It looks like you're using an Ad Blocker.

Please white-list or disable in your ad-blocking tool.

Thank you.


Some features of ATS will be disabled while you continue to use an ad-blocker.


The Haiti Revolution - 2004

page: 1

log in


posted on Mar, 8 2004 @ 05:13 PM
Could it be that Haiti is an excellent example of measuring what it takes to get the population at the point of Revolution.

This article, of which I quoted some select text, gives an interesting bit of history and observation of current events, from the author's perspective.

In many ways, Sunday's events in Haiti are an echo of the country's tortured past. A group of rag-tag slaves had the audacity to defeat Napoleon's army and proclaim themselves a free Republic in 1804. This past has always mocked the modern Haitian, who is aware -- and, yes, proud -- that his nation is older than Italy, yet who lives, with no hope of material improvement, in the poorest country in the Western Hemisphere.

Haiti was not always the insignificant place it is today, unimportant to the world's major powers. Its independence in 1804 was a devastating blow to France, and not merely to French self-esteem. Economists estimate that in the 1750s, Haiti provided as much as 50% of the gross national product of France. The French extracted sugar, coffee, cocoa, tobacco, cotton, indigo and other products, and grew rich on them. Americans owe a debt of gratitude to Haiti. After Haitian slaves under Toussaint Louverture wrested control of their island, Napoleon had no further use for Louisiana -- which was to have supplied food to Haiti, the hub of France's empire. So he sold it.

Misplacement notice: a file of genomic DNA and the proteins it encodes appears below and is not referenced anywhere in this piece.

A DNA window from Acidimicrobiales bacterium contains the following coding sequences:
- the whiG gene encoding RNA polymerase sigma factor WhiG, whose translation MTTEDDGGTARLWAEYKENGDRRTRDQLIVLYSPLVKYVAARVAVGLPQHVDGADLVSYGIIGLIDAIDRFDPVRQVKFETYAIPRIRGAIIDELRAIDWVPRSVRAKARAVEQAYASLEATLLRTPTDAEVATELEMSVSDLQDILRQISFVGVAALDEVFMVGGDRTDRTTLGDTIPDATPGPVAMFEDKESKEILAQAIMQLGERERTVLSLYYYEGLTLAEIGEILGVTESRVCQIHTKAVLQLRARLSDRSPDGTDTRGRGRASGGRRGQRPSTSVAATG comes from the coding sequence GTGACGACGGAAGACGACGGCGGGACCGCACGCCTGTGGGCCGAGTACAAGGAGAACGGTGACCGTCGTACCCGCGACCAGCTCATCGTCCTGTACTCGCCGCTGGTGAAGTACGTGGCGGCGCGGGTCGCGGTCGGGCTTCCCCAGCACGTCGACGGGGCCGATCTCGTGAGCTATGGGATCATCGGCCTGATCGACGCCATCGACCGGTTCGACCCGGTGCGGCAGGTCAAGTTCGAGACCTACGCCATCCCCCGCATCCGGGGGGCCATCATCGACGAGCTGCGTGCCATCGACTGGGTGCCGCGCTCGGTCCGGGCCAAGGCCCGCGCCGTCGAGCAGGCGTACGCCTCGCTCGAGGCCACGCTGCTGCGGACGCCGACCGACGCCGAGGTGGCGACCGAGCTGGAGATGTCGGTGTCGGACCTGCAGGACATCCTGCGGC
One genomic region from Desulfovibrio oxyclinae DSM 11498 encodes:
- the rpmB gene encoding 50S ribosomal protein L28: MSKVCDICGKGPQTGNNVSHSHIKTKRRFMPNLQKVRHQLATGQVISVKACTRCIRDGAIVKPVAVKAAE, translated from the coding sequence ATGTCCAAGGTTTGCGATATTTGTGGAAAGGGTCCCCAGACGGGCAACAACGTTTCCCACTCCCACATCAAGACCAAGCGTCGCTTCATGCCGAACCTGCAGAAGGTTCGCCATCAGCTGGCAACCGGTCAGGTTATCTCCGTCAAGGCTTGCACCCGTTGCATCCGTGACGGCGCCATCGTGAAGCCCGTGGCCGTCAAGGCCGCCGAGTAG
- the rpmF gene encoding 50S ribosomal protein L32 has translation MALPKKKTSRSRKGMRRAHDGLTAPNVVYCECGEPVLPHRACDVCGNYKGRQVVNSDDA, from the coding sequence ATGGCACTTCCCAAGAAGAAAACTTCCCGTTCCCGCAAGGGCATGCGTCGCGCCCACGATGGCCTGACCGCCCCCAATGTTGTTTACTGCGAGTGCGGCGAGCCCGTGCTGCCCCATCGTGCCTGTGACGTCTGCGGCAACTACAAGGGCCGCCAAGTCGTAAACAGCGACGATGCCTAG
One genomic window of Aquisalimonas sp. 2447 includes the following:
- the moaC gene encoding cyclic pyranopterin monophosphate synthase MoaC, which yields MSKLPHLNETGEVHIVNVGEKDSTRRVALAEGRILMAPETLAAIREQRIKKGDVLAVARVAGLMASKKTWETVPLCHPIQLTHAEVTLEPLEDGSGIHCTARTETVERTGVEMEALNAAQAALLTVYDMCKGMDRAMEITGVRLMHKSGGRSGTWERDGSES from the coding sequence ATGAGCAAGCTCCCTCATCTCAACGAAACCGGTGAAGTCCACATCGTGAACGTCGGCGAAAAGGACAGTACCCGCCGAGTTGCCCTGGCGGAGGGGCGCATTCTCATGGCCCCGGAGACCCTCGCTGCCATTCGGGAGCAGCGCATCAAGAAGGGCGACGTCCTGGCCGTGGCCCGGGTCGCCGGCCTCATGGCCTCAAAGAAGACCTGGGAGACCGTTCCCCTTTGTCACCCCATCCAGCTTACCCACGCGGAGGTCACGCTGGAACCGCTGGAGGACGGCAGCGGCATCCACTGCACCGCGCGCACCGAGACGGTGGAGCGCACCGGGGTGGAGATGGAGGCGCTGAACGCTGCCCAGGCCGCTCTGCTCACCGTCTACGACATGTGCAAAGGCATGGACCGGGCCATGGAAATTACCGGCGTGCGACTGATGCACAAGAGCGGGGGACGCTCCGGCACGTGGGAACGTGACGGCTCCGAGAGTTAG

Once freed -- Haiti was only the second free country in the hemisphere, after the United States -- the Republic began the fall from riches to rags that has lasted until today. Haiti faced a hostile world, and an international boycott of Haitian goods and commerce plunged the Haitian economy into chaos. The boycott was punitive, no doubt; it was also done to extinguish a paradigm, to stamp out an example of armed slave uprising that might have led slaves in the U.S., as well as in the neighboring French and British Caribbean colonies, to act in emulation. The boycott, therefore, was the slavers' self-defense -- tough, pragmatic, unsentimental. One might even call it racial segregation as realpolitik.


new topics

log in